From Corporate Prisoner to Thriving Entrepreneur Pam's Blog Moved.

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Testimonials about this book

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Wall Street Journal, Business Week, USA TODAY, Entrepreneur, Psychology Today, U.S. News & World Report

Synopsis

Despite grim headlines about the economy, you DON’T have to stay in a job you intensely hate. There’s a better opportunity waiting out there, and escaping from cubicle nation is easier than you think.

Pamela Slim spent a decade traveling all over the country as a self-employed trainer for large corporations. She was surprised to find that many of the most successful employees at these companies harbored secret dreams of breaking out to start their own business. They would pull her aside after a meeting and whisper, “I would love to work for myself, but have no idea how to get started. How did you do it?”

So Pamela started a blog—Escape from Cubicle Nation—to share her experience and advice. Soon, questions and stories poured in from corporate prisoners around the world. As her blog gained popularity, she also interviewed some of the brightest experts in entrepreneurship on topics from finance to branding to marketing via social networks.

This book includes Pamela’s very best material, based on thousands of conversations and reader submissions. It provides everything you’ll need to consider before making a major change—not just the nuts and bolts of starting a business, but a full discussion of the emotional issues involved. Pamela knows firsthand that leaving corporate life can be very scary, especially if you have a family and other obligations. Fears and self-defeating thoughts often hold people back from pursuing an extremely gratifying solo career.

Get ready to learn your real options, make an informed decision, and maybe, just maybe, escape from cubicle nation.

Reviews:

Publisher’s Weekly

Inspired by her successful blog of the same name, life coach Slim shows readers how to navigate the terrifying yet gratifying transition from corporate drone to entrepreneur. She strikes a perfect balance between emotional encouragement and practical advice: “Hating your job intensely,” she writes, “is not a business plan.” What’s here is: the nitty-gritty of getting a business off the ground, legal considerations, making the best use of social networking sites, the components of a business model, organized creative brainstorming, financial advice, shopping for self-paid insurance and benefits, and helpful anecdotes of real-life entrepreneurship. With her humorous insights into corporate life and an appealing no-nonsense yet empathic tone, Slim deals swiftly and incisively with anxiety, fear and hesitation. Readers will cheer as she teaches the tricks behind finding “what makes you purr”—what people will pay you to do, what you have a great passion for and what you are genetically encoded to do. This is a standout in the start-your-own business genre.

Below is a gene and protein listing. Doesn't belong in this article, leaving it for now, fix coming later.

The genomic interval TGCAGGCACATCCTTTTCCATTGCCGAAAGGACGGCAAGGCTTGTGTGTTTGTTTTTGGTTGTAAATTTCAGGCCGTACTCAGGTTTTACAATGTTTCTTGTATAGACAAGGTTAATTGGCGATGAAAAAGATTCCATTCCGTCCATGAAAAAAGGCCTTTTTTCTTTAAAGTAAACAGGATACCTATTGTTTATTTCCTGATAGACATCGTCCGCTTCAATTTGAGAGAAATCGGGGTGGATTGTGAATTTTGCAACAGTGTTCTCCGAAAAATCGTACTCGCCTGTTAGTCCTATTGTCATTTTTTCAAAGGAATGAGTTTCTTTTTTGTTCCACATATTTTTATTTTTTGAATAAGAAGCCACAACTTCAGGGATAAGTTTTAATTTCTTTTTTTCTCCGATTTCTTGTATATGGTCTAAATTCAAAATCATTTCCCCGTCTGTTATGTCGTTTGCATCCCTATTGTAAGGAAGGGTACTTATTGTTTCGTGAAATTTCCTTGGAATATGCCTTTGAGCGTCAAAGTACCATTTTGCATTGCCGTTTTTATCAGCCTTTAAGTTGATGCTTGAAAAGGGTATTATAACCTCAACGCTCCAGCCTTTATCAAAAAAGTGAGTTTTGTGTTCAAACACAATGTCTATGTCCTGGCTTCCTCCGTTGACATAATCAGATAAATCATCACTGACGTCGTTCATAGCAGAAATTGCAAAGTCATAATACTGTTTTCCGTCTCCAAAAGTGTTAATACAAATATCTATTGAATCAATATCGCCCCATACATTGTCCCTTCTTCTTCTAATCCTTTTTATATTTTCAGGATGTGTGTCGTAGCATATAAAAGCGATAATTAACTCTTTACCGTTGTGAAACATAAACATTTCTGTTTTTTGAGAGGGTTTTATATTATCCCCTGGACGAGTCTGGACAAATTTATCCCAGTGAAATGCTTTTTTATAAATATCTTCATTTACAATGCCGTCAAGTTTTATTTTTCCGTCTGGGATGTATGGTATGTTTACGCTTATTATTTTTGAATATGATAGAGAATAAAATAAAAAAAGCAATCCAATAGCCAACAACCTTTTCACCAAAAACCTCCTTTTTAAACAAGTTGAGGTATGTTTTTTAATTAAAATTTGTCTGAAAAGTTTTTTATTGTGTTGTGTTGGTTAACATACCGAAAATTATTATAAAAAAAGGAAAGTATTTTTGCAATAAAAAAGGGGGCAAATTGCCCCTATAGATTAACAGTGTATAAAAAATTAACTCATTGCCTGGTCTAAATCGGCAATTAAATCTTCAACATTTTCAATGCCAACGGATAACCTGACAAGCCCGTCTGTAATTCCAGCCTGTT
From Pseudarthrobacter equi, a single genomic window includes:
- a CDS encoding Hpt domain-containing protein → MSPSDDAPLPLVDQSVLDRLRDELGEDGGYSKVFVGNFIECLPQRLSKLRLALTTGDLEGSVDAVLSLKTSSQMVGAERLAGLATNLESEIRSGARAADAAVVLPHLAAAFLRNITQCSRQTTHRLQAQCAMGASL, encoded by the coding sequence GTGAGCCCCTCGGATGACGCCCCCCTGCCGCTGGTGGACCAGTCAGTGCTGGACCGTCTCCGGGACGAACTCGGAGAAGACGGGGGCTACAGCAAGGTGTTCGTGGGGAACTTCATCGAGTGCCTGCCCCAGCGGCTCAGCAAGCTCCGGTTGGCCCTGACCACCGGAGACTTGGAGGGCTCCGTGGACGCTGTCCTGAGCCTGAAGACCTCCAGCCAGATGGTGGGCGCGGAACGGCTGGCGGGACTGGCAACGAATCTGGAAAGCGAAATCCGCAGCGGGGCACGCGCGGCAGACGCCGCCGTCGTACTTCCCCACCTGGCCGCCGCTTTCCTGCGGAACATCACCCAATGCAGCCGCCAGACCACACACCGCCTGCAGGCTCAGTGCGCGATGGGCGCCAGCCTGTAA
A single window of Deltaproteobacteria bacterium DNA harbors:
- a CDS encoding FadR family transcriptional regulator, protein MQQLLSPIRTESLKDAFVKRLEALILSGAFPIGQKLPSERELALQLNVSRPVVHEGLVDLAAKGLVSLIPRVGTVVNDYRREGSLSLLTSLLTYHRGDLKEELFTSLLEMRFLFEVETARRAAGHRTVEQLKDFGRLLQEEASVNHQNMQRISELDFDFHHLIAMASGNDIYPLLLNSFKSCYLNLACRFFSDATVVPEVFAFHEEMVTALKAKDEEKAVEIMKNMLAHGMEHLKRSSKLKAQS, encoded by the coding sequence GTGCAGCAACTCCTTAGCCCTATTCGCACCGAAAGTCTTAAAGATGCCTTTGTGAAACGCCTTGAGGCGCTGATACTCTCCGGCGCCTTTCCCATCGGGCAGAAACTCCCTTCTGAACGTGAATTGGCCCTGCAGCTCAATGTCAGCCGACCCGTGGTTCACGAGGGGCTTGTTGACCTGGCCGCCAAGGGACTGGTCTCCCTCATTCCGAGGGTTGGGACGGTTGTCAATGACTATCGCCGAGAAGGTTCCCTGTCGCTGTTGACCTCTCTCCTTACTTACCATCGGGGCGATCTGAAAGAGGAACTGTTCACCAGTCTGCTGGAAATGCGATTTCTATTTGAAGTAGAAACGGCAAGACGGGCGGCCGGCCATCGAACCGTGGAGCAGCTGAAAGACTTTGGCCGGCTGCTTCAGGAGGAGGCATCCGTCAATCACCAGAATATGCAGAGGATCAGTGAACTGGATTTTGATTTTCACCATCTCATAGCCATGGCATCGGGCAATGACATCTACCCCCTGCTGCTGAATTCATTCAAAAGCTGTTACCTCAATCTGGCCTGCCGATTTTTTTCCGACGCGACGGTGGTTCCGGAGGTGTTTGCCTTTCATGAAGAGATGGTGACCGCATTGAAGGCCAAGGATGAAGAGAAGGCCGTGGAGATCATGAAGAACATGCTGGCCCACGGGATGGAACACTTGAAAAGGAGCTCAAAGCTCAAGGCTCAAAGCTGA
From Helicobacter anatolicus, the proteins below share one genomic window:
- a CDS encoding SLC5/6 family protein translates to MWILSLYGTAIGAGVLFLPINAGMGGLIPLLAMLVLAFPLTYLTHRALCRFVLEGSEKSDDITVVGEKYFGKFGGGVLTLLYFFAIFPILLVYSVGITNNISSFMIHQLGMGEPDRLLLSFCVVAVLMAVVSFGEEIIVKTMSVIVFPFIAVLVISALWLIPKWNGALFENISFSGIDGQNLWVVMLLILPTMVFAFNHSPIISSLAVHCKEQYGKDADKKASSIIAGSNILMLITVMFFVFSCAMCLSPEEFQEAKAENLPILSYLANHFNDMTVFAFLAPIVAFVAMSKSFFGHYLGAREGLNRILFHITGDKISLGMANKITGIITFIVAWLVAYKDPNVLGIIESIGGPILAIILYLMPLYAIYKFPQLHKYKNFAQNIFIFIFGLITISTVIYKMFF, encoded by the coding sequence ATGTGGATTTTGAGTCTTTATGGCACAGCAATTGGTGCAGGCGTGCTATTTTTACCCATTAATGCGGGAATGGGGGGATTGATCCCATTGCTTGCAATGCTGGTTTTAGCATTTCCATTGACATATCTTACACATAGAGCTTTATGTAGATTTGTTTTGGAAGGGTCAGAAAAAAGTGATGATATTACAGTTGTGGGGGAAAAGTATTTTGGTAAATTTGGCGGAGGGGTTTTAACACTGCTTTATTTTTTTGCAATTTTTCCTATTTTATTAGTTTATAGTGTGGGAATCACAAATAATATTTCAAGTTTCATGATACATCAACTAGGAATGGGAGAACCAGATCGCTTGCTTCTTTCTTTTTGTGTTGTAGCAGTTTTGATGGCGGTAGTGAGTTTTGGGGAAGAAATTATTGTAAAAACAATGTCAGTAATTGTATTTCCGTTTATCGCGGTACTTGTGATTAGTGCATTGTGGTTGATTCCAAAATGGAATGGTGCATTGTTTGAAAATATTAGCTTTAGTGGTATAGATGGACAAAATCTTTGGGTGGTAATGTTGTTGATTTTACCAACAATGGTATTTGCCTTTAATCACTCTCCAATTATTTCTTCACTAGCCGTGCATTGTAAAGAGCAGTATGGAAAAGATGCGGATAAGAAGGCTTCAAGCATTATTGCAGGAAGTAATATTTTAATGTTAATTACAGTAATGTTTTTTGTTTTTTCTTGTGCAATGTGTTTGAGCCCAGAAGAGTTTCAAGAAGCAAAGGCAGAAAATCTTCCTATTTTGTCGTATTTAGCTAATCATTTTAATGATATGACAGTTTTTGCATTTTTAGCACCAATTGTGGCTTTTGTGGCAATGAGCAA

Entrepreneur Magazine

With a foreward written by Entrepreneur’s “Wise Guy” columnist, Guy Kawasaki, and sections entitled “Open up to the Opportunities,” “The Reality of Entrepreneurship” and “Make the Money Work,” Slim skillfully guides readers through the transition process from beginning to end.You won’t find any quick fixes or fairy-tale endings in Pamela Slim’s Escape From Cubicle Nation: From Corporate Prisoner to Thriving Entrepreneur. Instead, you’ll find a thoughtful, accessible and forthcoming account of exactly what it takes to leave the corporate world behind and start a business of your own.

Slim, a training and development manager turned business coach, assures readers that they’re “not crazy” for wanting to leave the security of a corporate career. But she also offers up a real gem of advice: “Hating your job intensely is not a business plan.”

Straightforward bullet points, readable lists and entertaining anecdotes make it easy for aspiring entrepreneurs to extract useful information on everything from benefits shopping to handling the reactions of family and friends.

Whether readers ultimately decide to go or stay, they won’t regret having someone show them the way.

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